An updated list of 15 conflict-of-interest policies was released to guide physicians at academic medical centers.
The Pew Charitable Trusts convened an expert task force on conflicts of interest in medicine to assist academic medical centers in identifying best practices to incorporate into their conflict-of-interest policies. The panel reviewed the literature and consulted experts in order to create an updated list of recommendations to those established by the Association of American Medical Colleges in 2008.
The best-practice recommendations are:
1. No gifts or meals of any value should be accepted from the medical industry.
2. Faculty should be required to disclose all industry relationships that relate to their academic activities.
3. Faculty should not accept industry funding for speaking engagements related to health.
4. Continuing medical education should not be supported by industry.
5. Medical staff and students should not attend promotional or educational events that are supported directly by industry.
6. Sales representatives should not be allowed access to any faculty or students.
7. Medical device representatives to patient care areas should be limited to in-service training and technical assistance on devices and other equipment already purchased and then only by appointment and with patient consent, if needed.
8. Conflict-of-interest education should be required for all medical students and staff.
9. Conflict-of- interest policies established by academic medical centers should apply to all faculty members.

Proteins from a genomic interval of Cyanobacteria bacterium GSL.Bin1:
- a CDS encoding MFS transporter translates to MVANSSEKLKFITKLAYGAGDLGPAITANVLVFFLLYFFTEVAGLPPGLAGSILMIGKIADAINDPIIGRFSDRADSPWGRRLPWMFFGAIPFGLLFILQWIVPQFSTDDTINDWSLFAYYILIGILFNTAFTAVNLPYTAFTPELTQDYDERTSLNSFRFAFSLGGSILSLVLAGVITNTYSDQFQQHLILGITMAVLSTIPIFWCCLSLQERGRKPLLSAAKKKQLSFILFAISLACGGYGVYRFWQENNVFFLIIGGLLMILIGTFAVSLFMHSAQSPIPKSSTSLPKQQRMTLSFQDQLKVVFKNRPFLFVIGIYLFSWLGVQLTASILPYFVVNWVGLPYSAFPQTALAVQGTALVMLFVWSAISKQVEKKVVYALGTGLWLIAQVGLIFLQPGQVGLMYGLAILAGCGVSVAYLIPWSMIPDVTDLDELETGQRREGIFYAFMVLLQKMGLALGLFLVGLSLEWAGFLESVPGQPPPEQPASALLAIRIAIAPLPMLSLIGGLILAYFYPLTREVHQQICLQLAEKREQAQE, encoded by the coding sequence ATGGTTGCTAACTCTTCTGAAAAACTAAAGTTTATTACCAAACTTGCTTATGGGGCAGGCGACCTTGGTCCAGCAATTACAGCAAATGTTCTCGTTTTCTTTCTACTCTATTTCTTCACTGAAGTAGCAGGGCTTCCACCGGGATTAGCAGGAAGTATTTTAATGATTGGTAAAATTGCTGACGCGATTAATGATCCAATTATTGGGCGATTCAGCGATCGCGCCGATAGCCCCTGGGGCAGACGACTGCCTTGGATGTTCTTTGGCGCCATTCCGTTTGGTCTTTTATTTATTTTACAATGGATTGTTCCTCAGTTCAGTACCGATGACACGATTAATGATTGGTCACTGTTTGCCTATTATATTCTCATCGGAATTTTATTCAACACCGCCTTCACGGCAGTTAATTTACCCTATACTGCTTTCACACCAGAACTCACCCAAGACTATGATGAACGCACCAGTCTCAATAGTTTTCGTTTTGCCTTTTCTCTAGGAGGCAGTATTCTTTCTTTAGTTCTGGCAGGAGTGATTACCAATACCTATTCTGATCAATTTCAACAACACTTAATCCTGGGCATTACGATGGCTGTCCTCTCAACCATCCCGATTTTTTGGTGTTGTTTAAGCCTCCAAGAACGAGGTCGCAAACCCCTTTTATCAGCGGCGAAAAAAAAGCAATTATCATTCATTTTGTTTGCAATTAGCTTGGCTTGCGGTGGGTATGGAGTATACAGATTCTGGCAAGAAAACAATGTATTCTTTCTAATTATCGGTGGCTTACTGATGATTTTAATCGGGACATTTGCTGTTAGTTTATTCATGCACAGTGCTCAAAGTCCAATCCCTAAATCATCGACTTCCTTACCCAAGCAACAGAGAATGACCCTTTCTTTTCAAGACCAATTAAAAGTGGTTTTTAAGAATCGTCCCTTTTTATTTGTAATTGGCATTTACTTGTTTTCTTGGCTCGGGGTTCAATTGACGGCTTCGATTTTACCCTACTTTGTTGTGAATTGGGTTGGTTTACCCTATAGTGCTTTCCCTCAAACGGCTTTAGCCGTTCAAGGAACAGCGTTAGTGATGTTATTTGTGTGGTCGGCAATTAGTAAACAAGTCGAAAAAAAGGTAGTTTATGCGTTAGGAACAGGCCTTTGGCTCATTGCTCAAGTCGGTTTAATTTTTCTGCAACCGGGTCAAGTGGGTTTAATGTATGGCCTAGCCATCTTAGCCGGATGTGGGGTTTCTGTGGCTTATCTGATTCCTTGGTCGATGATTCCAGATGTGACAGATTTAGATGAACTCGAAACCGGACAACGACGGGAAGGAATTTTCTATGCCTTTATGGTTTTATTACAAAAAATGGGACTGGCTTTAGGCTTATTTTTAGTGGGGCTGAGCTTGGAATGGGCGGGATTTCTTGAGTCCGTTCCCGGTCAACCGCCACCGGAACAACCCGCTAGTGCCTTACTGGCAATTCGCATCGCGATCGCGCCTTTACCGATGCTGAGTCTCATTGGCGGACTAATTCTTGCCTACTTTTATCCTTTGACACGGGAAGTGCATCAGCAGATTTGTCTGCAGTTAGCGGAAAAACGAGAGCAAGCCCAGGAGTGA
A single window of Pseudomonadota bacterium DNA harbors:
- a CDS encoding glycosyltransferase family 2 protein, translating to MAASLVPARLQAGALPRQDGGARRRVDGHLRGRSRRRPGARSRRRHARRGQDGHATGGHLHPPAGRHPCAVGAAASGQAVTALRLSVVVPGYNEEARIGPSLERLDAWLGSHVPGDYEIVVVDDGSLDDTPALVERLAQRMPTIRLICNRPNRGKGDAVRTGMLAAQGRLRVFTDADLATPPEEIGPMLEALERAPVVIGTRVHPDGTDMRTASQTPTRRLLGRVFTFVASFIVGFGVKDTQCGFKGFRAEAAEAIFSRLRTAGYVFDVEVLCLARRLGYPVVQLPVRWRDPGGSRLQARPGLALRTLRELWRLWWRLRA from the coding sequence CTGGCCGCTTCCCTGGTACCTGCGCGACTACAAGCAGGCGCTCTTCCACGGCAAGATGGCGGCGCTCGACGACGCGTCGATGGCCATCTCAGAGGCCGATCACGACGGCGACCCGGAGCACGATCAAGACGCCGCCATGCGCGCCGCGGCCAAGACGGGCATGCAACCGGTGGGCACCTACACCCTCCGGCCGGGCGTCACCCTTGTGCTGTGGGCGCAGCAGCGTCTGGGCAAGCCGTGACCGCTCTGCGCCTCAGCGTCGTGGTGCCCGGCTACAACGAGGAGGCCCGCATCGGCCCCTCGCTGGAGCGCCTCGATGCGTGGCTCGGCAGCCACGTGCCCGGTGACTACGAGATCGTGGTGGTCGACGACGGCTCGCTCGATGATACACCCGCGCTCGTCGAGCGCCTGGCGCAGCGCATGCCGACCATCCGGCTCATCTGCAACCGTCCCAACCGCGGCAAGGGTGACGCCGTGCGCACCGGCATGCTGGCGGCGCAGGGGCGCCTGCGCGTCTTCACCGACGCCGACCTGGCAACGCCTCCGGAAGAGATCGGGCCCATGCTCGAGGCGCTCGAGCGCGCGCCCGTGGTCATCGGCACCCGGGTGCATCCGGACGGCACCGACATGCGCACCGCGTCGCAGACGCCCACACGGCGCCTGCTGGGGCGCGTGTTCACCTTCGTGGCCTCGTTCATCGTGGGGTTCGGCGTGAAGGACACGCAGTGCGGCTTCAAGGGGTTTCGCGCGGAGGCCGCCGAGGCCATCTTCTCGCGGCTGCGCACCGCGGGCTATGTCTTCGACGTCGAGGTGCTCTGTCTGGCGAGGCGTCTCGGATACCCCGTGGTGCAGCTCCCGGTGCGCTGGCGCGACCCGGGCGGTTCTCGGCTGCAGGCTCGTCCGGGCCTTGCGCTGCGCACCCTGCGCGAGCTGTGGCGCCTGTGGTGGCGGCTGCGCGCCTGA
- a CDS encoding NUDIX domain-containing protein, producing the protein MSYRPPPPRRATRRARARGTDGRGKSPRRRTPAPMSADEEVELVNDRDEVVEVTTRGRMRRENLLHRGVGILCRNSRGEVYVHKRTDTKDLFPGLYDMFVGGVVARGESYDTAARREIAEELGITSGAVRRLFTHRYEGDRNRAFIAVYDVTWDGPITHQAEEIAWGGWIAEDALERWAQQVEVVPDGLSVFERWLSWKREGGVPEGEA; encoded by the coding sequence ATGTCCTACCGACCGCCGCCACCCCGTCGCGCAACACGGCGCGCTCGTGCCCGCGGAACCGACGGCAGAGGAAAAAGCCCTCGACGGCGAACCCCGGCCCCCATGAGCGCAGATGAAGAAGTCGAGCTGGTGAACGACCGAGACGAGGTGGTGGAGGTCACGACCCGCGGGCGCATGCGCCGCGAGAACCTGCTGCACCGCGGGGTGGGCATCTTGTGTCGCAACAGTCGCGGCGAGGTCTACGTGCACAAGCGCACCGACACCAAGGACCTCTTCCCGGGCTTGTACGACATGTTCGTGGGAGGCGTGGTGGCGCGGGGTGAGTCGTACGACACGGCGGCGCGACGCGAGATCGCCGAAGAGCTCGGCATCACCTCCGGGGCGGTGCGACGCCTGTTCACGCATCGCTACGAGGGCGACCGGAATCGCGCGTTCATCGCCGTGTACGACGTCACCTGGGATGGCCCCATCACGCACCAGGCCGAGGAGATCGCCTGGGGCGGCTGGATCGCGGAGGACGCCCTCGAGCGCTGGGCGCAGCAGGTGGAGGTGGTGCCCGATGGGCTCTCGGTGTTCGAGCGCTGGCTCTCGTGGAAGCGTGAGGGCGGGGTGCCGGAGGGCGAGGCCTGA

10. Fellows, residents and students may not accept industry-sponsored fellowships but may compete for industry fellowships awarded for scientific training.
11. Authors should follow the International Committee of Medical Journal Editors standards for authorship and contributorship. Ghostwriting and honorary authorship are strictly prohibited.
12. Faculty and trainees should be permitted to engage in consulting relationships with pharmaceutical and device companies about research and scientific matters.
13. Academic medical faculty and trainees should be prohibited from engaging in consulting relationships for marketing.
14. Pharmaceutical samples shouldn’t be accepted with “compelling circumstances” and then only with mechanisms in place that prevent their use as marketing tools.
15. Voting members of pharmacy and therapeutics committees should not have a financial relationship with industry, or when they do, they need to recuse themselves from voting on the products, related products or competitors. All committee members should disclose financial relationships with pharmaceutical and medical device companies, as should practitioners requesting changes or additions to the institution’s formulary.
The recommendations appear at the Pew Charitable Trusts website, and a shorter version appears in the December 2013 issue of the Journal of the American Medical Association.
Blog | Thursday, December 12, 2013